Tips for spring cleaning your diet!
Go for whole foods.
The basic idea of clean eating is to choose foods that are as close to their natural form as possible. Preferably raw. So instead of boxed, bagged, or packaged foods, choose fresh, whole ones. Think whole fish instead of frozen fish sticks or raw grapes instead of gummy bears made with fruit juice. Extra bonus: When you avoid highly processed foods, like chips, cookies, and ready-to-eat meals, you skip their loads of calories, sugar, salt, saturated fat and other menaces.
Eat more gluten free whole grains.
Refined carbs, like white bread, pasta, and rice, lose nutrients during the manufacturing process. For extra points use only gluten free all grain such as Amaranth, Millet, Teff, Buckwheat and Quinoa. If gluten free is too much of a hustle for you, use whole wheat bread and pasta and brown or wild rice. Or opt for other whole grains like oatmeal, corn, barley, or bulgur. This change can have a big impact: Studies show that a diet high in whole grains can lower your risk of heart disease, type 2 diabetes, and colon cancer.
Fill up on fruit and vegetables.
These natural foods are two pillars of clean eating. Some clean eaters
say all your produce should be fresh. But others say that frozen and
canned options are the next best thing, since they have just as
many nutrients. Read the label to make sure you’re not getting extra
sugar or salt. Choose whole fruits instead of juices, which have less
fibre and more sugar. Aim to get at least five to nine servings of fruits
and vegetables each day.
Reduce salt and added sugar.
Clean foods are naturally low in salt and sugar, and therefore adding these ingredients goes against the as-natural-as-possible intention. Since processed foods are a major source of them, you will reduce your intake when you avoid them. Alternatively, read food labels to look for added sweeteners and salt, even in foods that seem healthy, like yogurt or tomato sauce. Also keep count of how much you add to your foods and drinks. Try flavouring with spices and herbs instead.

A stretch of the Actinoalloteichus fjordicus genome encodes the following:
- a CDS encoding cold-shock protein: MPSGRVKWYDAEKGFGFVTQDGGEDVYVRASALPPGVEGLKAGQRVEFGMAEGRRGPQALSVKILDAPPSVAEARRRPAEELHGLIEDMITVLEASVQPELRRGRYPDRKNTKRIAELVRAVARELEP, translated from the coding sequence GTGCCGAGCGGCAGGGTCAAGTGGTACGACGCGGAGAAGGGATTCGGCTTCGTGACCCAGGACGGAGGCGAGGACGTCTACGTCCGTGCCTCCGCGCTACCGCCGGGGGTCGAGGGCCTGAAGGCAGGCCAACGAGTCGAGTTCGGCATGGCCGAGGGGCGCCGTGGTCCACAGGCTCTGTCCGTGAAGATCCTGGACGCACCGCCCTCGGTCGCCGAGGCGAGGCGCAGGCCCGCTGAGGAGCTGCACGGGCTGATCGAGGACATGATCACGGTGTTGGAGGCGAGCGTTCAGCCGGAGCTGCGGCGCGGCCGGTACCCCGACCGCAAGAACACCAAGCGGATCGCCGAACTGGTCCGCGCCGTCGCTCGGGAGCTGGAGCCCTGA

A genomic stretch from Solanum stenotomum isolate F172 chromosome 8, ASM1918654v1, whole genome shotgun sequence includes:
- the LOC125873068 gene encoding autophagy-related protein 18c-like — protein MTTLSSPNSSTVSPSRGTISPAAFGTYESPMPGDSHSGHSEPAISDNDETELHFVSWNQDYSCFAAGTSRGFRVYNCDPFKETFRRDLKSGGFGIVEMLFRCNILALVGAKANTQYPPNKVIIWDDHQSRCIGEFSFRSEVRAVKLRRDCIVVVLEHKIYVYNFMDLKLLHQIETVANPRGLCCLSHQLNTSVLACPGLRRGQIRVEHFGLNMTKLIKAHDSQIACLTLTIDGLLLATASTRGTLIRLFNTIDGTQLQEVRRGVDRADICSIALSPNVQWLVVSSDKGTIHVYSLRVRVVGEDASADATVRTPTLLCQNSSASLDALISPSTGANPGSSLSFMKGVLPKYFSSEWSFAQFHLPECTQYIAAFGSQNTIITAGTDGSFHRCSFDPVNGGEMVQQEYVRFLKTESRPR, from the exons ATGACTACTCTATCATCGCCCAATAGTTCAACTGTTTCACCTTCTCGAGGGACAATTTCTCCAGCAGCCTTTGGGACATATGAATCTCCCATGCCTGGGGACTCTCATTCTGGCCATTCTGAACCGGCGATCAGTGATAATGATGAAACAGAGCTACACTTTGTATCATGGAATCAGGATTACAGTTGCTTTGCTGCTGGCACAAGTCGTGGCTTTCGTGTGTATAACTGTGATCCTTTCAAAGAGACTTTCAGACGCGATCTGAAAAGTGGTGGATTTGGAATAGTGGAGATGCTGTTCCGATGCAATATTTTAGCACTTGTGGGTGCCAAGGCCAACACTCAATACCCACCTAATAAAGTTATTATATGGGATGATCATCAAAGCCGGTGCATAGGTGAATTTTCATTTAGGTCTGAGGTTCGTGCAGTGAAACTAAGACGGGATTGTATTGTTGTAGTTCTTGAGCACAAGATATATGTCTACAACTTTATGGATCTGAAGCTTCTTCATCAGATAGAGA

Increase your intake of water.
Instead of sugar-heavy soft drinks and juices, drink low-calorie beverages, such as water and herbal tea. Water can reduce your hunger and help you feel full, but it can also fend off fatigue and energise you. Miss flavoured drinks? Try infusing your water with a slice of citrus or mint leaves.
Stay away from artificial ingredients.
Artificial colours, sweeteners, preservatives, and other industrial ingredients don’t have a place in a clean-eating diet. At the supermarket, read food labels and avoid items with the fake stuff. As a rule of thumb, if you can’t pronounce the name of the ingredient, you shouldn’t be eating it.
Reduce alcohol and caffeine.
It’s best if you can cut them entirely in favour of drinking plenty of water. If you can’t then have them in moderation. Clean eater or not, experts recommend no more than 400 milligrams of caffeine (about three to five medium size cups of coffee) per day, and one serving of alcohol for women and two for men per day. Also skip the sugary extras: choose plain tea or coffee, and avoid sweet cocktails for alcohol.
Choose "organic" if you can.
Organic farming uses natural pesticides and avoids chemical ones, so some people say organic produce is the best way to eat clean. It’s up to you to decide how important it is to your diet. You can also shop at your local farmers market to find out what kinds of pesticides the sellers use. Another tip: Pesticides usually wind up on the outsides of fruits and veggies, so you can choose non-organic foods with skins you don't eat, like avocados, corn, onions, watermelon etc.
Be picky with your meat, fish and dairy.
Meat, fish, dairy, and eggs you buy at the supermarket are likely to come from animals that get growth hormones and antibiotics. Clean eaters avoid them and choose organic or opt for local sources that raise animals humanely. A farmer’s market is a good place to learn more about where your meat, fish and dairy come from. Seafood isn’t labelled as organic, so look for items low in mercury and that use sustainable fishing. For the cleanest source of protein, get most of it from nuts, beans, and legumes.